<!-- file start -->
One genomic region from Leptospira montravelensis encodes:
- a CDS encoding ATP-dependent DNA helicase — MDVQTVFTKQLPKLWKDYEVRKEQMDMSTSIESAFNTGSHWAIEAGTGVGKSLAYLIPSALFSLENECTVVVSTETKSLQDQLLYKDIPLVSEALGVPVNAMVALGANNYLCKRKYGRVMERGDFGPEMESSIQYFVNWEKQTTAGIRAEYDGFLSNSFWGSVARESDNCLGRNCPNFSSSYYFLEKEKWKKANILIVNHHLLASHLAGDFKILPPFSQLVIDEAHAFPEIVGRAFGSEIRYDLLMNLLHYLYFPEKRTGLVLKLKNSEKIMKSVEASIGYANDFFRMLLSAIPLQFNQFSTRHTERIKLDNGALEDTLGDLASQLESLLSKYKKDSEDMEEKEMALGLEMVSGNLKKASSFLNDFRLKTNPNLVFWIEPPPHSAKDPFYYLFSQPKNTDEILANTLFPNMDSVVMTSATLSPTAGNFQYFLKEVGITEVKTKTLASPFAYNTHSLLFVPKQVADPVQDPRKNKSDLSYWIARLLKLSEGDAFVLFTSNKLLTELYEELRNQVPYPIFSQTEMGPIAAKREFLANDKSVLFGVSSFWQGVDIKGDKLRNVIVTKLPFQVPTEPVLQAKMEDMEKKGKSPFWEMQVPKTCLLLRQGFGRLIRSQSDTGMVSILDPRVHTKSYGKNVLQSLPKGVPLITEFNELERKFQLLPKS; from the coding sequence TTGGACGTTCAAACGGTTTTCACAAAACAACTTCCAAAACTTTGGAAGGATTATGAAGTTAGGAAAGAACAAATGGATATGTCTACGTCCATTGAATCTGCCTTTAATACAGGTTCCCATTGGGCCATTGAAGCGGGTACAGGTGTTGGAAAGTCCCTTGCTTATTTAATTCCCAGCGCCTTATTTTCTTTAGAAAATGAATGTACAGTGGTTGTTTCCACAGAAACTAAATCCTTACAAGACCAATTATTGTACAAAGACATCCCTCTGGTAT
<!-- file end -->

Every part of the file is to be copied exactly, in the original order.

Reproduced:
One genomic region from Leptospira montravelensis encodes:
- a CDS encoding ATP-dependent DNA helicase — MDVQTVFTKQLPKLWKDYEVRKEQMDMSTSIESAFNTGSHWAIEAGTGVGKSLAYLIPSALFSLENECTVVVSTETKSLQDQLLYKDIPLVSEALGVPVNAMVALGANNYLCKRKYGRVMERGDFGPEMESSIQYFVNWEKQTTAGIRAEYDGFLSNSFWGSVARESDNCLGRNCPNFSSSYYFLEKEKWKKANILIVNHHLLASHLAGDFKILPPFSQLVIDEAHAFPEIVGRAFGSEIRYDLLMNLLHYLYFPEKRTGLVLKLKNSEKIMKSVEASIGYANDFFRMLLSAIPLQFNQFSTRHTERIKLDNGALEDTLGDLASQLESLLSKYKKDSEDMEEKEMALGLEMVSGNLKKASSFLNDFRLKTNPNLVFWIEPPPHSAKDPFYYLFSQPKNTDEILANTLFPNMDSVVMTSATLSPTAGNFQYFLKEVGITEVKTKTLASPFAYNTHSLLFVPKQVADPVQDPRKNKSDLSYWIARLLKLSEGDAFVLFTSNKLLTELYEELRNQVPYPIFSQTEMGPIAAKREFLANDKSVLFGVSSFWQGVDIKGDKLRNVIVTKLPFQVPTEPVLQAKMEDMEKKGKSPFWEMQVPKTCLLLRQGFGRLIRSQSDTGMVSILDPRVHTKSYGKNVLQSLPKGVPLITEFNELERKFQLLPKS; from the coding sequence TTGGACGTTCAAACGGTTTTCACAAAACAACTTCCAAAACTTTGGAAGGATTATGAAGTTAGGAAAGAACAAATGGATATGTCTACGTCCATTGAATCTGCCTTTAATACAGGTTCCCATTGGGCCATTGAAGCGGGTACAGGTGTTGGAAAGTCCCTTGCTTATTTAATTCCCAGCGCCTTATTTTCTTTAGAAAATGAATGTACAGTGGTTGTTTCCACAGAAACTAAATCCTTACAAGACCAATTATTGTACAAAGACATCCCTCTGGTAT